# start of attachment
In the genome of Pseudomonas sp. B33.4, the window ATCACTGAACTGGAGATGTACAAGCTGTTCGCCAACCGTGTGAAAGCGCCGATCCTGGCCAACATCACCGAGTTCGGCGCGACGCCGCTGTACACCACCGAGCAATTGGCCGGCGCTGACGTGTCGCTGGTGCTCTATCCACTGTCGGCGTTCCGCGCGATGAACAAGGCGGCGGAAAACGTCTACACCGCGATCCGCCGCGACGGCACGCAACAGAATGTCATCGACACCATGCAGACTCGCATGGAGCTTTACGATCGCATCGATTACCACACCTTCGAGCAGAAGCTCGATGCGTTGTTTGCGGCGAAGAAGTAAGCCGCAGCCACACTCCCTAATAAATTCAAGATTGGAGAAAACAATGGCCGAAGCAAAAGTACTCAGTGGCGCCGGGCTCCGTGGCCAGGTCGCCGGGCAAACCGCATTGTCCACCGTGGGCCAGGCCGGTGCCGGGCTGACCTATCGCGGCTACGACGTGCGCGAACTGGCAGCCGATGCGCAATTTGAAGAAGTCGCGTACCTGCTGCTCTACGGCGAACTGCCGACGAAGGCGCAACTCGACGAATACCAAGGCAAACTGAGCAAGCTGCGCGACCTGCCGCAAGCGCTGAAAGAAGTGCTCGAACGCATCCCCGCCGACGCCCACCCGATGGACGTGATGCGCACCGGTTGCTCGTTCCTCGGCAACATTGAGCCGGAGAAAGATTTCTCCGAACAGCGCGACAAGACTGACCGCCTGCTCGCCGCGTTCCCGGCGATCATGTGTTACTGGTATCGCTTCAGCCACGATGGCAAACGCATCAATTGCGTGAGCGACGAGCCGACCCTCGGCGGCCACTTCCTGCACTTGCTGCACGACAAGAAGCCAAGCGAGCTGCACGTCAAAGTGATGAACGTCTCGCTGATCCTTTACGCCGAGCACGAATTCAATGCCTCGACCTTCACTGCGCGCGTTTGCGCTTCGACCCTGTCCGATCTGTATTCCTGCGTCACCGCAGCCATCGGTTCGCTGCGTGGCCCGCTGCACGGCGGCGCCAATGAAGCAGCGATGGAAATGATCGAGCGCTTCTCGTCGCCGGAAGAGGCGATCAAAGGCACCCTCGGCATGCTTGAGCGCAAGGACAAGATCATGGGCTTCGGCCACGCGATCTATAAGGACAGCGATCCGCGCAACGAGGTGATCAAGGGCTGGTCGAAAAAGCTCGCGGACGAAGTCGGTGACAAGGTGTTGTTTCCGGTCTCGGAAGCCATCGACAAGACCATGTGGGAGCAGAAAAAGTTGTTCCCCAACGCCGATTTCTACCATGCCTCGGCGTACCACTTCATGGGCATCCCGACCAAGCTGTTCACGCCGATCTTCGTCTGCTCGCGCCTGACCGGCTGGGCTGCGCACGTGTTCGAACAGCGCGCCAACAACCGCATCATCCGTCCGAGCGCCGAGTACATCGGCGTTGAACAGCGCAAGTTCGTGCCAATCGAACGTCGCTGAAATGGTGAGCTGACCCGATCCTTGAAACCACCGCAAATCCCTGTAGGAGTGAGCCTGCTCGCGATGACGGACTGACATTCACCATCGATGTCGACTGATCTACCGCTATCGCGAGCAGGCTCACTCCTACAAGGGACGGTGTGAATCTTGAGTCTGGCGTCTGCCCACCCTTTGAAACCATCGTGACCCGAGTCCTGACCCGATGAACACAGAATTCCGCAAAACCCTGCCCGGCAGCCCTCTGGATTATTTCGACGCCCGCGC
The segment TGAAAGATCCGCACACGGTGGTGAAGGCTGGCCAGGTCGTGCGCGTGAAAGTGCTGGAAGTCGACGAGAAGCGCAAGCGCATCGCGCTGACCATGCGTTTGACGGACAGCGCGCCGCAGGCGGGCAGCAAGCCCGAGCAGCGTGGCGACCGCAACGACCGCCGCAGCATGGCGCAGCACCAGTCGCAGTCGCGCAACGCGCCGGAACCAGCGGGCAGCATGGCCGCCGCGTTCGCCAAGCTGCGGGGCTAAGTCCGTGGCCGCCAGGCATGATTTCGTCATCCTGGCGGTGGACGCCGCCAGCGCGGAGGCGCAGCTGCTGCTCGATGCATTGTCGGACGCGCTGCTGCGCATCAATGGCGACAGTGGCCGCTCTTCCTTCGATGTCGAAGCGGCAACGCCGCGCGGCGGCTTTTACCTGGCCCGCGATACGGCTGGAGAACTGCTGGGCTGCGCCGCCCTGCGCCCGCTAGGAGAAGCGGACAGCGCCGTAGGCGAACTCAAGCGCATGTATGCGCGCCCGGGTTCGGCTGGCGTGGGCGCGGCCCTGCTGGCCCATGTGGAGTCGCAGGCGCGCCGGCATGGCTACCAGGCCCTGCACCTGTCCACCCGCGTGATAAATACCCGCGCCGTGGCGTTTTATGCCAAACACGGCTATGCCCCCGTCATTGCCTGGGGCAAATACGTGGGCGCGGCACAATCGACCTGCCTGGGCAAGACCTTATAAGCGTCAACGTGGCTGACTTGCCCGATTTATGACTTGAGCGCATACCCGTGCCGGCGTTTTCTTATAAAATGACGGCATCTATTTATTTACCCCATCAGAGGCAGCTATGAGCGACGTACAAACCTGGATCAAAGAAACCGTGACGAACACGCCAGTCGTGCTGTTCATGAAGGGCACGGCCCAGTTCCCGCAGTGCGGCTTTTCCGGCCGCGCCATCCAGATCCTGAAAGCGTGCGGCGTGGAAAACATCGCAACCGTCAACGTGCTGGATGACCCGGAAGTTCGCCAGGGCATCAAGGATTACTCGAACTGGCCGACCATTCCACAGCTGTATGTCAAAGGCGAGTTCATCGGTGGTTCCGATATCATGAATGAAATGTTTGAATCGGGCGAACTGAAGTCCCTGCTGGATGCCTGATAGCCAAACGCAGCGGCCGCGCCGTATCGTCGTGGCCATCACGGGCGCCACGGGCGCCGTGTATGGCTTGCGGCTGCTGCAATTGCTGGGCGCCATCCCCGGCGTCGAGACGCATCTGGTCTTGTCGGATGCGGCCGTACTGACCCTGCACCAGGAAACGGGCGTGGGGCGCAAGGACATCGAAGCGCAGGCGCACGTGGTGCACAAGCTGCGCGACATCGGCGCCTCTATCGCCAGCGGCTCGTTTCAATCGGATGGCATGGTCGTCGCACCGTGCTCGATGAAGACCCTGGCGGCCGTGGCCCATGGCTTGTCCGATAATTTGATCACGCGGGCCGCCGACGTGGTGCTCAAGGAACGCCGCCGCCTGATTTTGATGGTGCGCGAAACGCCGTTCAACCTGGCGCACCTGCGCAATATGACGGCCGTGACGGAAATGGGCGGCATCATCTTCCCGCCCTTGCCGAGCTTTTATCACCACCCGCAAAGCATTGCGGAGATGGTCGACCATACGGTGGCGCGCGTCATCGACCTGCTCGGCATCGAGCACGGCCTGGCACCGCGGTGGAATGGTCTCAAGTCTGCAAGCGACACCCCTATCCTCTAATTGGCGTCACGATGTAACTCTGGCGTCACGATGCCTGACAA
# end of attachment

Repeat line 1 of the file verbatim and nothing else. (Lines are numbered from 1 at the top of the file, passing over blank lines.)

In the genome of Pseudomonas sp. B33.4, the window ATCACTGAACTGGAGATGTACAAGCTGTTCGCCAACCGTGTGAAAGCGCCGATCCTGGCCAACATCACCGAGTTCGGCGCGACGCCGCTGTACACCACCGAGCAATTGGCCGGCGCTGACGTGTCGCTGGTGCTCTATCCACTGTCGGCGTTCCGCGCGATGAACAAGGCGGCGGAAAACGTCTACACCGCGATCCGCCGCGACGGCACGCAACAGAATGTCATCGACACCATGCAGACTCGCATGGAGCTTTACGATCGCATCGATTACCACACCTTCGAGCAGAAGCTCGATGCGTTGTTTGCGGCGAAGAAGTAAGCCGCAGCCACACTCCCTAATAAATTCAAGATTGGAGAAAACAATGGCCGAAGCAAAAGTACTCAGTGGCGCCGGGCTCCGTGGCCAGGTCGCCGGGCAAACCGCATTGTCCACCGTGGGCCAGGCCGGTGCCGGGCTGACCTATCGCGGCTACGACGTGCGCGAACTGGCAGCCGATGCGCAATTTGAAGAAGTCGCGTACCTGCTGCTCTACGGCGAACTGCCGACGAAGGCGCAACTCGACGAATACCAAGGCAAACTGAGCAAGCTGCGCGACCTGCCGCAAGCGCTGAAAGAAGTGCTCGAACGCATCCCCGCCGACGCCCACCCGATGGACGTGATGCGCACCGGTTGCTCGTTCCTCGGCAACATTGAGCCGGAGAAAGATTTCTCCGAACAGCGCGACAAGACTGACCGCCTGCTCGCCGCGTTCCCGGCGATCATGTGTTACTGGTATCGCTTCAGCCACGATGGCAAACGCATCAATTGCGTGAGCGACGAGCCGACCCTCGGCGGCCACTTCCTGCACTTGCTGCACGACAAGAAGCCAAGCGAGCTGCACGTCAAAGTGATGAACGTCTCGCTGATCCTTTACGCCGAGCACGAATTCAATGCCTCGACCTTCACTGCGCGCGTTTGCGCTTCGACCCTGTCCGATCTGTATTCCTGCGTCACCGCAGCCATCGGTTCGCTGCGTGGCCCGCTGCACGGCGGCGCCAATGAAGCAGCGATGGAAATGATCGAGCGCTTCTCGTCGCCGGAAGAGGCGATCAAAGGCACCCTCGGCATGCTTGAGCGCAAGGACAAGATCATGGGCTTCGGCCACGCGATCTATAAGGACAGCGATCCGCGCAACGAGGTGATCAAGGGCTGGTCGAAAAAGCTCGCGGACGAAGTCGGTGACAAGGTGTTGTTTCCGGTCTCGGAAGCCATCGACAAGACCATGTGGGAGCAGAAAAAGTTGTTCCCCAACGCCGATTTCTACCATGCCTCGGCGTACCACTTCATGGGCATCCCGACCAAGCTGTTCACGCCGATCTTCGTCTGCTCGCGCCTGACCGGCTGGGCTGCGCACGTGTTCGAACAGCGCGCCAACAACCGCATCATCCGTCCGAGCGCCGAGTACATCGGCGTTGAACAGCGCAAGTTCGTGCCAATCGAACGTCGCTGAAATGGTGAGCTGACCCGATCCTTGAAACCACCGCAAATCCCTGTAGGAGTGAGCCTGCTCGCGATGACGGACTGACATTCACCATCGATGTCGACTGATCTACCGCTATCGCGAGCAGGCTCACTCCTACAAGGGACGGTGTGAATCTTGAGTCTGGCGTCTGCCCACCCTTTGAAACCATCGTGACCCGAGTCCTGACCCGATGAACACAGAATTCCGCAAAACCCTGCCCGGCAGCCCTCTGGATTATTTCGACGCCCGCGC